As a gangster named One Two, Gerard Butler is suitably rough around all his edges. Possessed of the requisite good heart, not to mention excellent instincts when it comes to surviving the worst sorts of bloody abuse handed down by heavily tattooed Russian thugs, One Two is a charismatic, if not exactly surprising, center for RocknRolla. The title, as narrator Archy (Mark Strong) helpfully intones at the start, refers to the sort of rock star — literal and metaphorical — who lives fast and furiously, indulges in sex, drugs, fame and glamour, who “wants the fucking lot.”
The film delivers a rather abject exemplar in the punk-addict named Johnny Quid (Toby Kebbell): he appears in abstract arty imagery under Archy’s voiceover. But this superficial, self-destructive celebrity version of the rocknrolla doesn’t detract from the implication that One Two is in fact the consummate rocknrolla. He’s cool not because he tries to be. He just is.
One Two is the most visibly heroic figure in Guy Ritchie’s latest version of the movie he keeps making. As always in Guyville, this figure is loyal to his mates (Handsome Bob [Tom Hardy] and Mumbles [Idris Elba]) and more or less opposed to an unctuous, navel-gazing crime boss. This one is named Lenny (Tom Wilkinson), and he’s particularly put out because his stepson is that young-and-dumb rocknrolla Johnny Quid, ever in crisis and so, in need of parental rescue. The crowded plot — which Archy explains, a lot — includes as well the man with whom Lenny is trying desperately to wrangle a real estate deal, a Russian named Uri (Karel Roden), who comes equipped with those tattooed thugs who batter One Two to a bloody pulp.
Violence is the primary form of communication among all the film’s macho posturers. Lenny manages his abuses by proxy, sending his number two, Archy, master of “the slap,” to persuade or dispatch all who might contradict him. Repeatedly, the damage is inflicted with comedic excess, not to mention Ritchie’s signature stylization: zappy pans, uproarious editing, and smashmouth fight-scene close-ups, all insisting on the noisiness and visceral pounding that movie gangsters love to inflict and take: when Archy instructs a squad of newbies on the art of the slap, he does so with fast-decreasing patience, as one fellow exhibits particular lunkheadedness. The Three Stooges-y build-up and jokey payoff align you with Archy’s relative wit (“If a slap doesn’t work, he instructs, “you cut him or you pay him, but keep the receipts, ’cause this isnn’t the mafia now”). Compared to his students, he’s a genius, though you might also note that he’s a longtime employee of the sleaziest man in London, Lenny (“There’s no school like the old school,” the old man insists, “and I’m the headmaster”).
One Two is not burdened with such affiliation. He and his friends take work where they can get it. Here, he’s assigned a series of mini-missions by Uri’s accountant, Stella (Thandie Newton), the movie’s requisite ethereal girl — perfectly designed, brilliant, and apparently choosy about her sex partners. Their mutual attraction is made visible during their series of meetings in posh locations — an art gallery where lighting and architecture highlight the exquisite length of her legs, a restaurant where his lack of finesse makes him seem conventionally “authentic,” even vaguely charming.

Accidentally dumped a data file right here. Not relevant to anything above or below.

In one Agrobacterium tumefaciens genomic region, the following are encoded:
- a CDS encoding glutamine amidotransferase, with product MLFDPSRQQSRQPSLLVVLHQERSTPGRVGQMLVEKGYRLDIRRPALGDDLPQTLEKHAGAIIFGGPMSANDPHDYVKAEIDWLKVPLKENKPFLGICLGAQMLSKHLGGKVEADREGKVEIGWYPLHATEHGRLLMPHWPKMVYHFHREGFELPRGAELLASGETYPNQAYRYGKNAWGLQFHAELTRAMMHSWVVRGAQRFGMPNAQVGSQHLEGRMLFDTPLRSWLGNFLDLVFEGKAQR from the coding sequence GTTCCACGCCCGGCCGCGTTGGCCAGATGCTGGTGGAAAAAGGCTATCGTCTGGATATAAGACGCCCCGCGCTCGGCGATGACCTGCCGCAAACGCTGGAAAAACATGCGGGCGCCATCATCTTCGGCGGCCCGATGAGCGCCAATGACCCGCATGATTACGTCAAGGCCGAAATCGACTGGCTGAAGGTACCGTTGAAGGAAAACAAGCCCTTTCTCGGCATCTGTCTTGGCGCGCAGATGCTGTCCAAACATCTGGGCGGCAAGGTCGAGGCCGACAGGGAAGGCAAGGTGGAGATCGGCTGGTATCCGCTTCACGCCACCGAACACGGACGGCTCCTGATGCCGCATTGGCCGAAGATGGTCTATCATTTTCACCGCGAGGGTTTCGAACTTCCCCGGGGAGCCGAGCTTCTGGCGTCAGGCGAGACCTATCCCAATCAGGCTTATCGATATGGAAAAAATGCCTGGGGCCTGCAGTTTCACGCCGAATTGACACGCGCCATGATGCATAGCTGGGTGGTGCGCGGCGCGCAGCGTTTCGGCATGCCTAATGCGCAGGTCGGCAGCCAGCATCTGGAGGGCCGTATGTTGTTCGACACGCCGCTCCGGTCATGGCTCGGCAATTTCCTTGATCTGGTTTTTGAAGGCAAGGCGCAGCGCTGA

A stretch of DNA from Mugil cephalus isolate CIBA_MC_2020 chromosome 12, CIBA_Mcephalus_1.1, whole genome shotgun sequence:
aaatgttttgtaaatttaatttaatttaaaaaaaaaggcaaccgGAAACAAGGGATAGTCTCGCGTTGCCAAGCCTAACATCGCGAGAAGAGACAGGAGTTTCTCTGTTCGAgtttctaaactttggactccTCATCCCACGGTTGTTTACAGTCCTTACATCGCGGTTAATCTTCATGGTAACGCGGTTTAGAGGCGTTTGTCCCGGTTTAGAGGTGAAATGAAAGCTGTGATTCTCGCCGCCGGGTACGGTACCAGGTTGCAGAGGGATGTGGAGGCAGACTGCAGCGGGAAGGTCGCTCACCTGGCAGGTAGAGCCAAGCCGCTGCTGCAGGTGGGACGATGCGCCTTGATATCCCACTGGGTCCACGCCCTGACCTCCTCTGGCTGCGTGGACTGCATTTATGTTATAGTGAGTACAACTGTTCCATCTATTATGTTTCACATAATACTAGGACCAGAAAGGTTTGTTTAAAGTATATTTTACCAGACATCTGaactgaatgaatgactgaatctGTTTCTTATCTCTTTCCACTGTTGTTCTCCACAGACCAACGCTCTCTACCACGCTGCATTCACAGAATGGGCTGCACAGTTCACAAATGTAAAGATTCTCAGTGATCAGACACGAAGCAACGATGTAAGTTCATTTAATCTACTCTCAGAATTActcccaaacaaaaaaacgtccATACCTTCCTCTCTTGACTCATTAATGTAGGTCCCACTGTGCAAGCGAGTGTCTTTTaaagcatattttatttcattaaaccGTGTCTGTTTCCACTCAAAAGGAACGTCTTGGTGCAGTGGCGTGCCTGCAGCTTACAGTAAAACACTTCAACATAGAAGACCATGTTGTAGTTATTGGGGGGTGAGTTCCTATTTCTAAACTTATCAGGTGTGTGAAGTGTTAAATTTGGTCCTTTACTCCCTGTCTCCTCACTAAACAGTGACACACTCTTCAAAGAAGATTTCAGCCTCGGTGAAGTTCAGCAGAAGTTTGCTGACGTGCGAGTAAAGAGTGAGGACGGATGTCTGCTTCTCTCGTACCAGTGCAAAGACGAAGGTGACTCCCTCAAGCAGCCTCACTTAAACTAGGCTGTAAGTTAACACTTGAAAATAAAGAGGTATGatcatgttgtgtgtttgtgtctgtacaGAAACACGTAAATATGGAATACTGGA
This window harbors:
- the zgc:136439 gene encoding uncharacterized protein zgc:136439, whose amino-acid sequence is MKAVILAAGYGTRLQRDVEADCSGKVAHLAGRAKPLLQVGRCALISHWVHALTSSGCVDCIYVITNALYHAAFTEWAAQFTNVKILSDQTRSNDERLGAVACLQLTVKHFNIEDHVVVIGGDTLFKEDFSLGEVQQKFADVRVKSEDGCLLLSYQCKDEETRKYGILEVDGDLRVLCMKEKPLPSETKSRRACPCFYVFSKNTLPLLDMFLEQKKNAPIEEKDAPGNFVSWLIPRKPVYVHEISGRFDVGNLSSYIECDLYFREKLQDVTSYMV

One Two’s worthiness is further highlighted in his downright decent behavior toward Handsome Bob, whose concern about an imminent five-year prison sentence finds expression in a confession: he’s got a crush on One Two. On hearing this news, One Two’s instant response — fear, anger, name-calling — ensures his hetero credentials (as does that ongoing flirtation with star-girl Stella). Yet loyalOne Two’s softening, his genuine loyalty and affection for Handsome Bob even if he is a “poof,” also make him seem a rather progressive sort, for a gangster. He takes to heart Mumbles’ judgment: “If I could be half the human that Bob is at the price of being a poof, I’d think about it. Not for too long, but I’d give a pause.”
The question of how much you know about your mates goes to the heart of gangster codes, in particular, trust. While the men are all bent on proving their hard bodies and spiritual toughness, they are even more invested in the reasons they go to such lengths. Those occupying the upper echelon — Lenny and Uri — are less able to trust the men around and below them, because their trustworthiness, by definition, is premised on money.
This is ever the dilemma of the rocknrolla, of course, that friendship is a matter of exchange. The film’s subplots offer shadings of this dilemma, in Johnny Quid’s management team (Jeremy Piven, slightly skuzzier here than as Ari Gold, and Ludacris, who mutters what seems the film’s truest line, “Rockers like that never die, they just wither and give me pain”), instructed to locate their star who’s disappeared in a fake death (rock stars make more money when they’re dead, yadda yadda) and then steals his stepfather’s precious possession, a painting lent to him by Uri (for whom it is an extra precious possession). Johnny evinces an abiding fury at Archy, who picks him up at boarding school in various flashbacks, illustrating the young man’s loneliness and growing meanness.
Even as it suggests that such meanness is a function of a sad childhood and ugly/absent parenting, RocknRolla repeatedly shakes up and spits out the possibilities of who might be redeemed and who absolutely cannot, punishing the latter and affiliating the former. More sad childhoods are sure to ensue.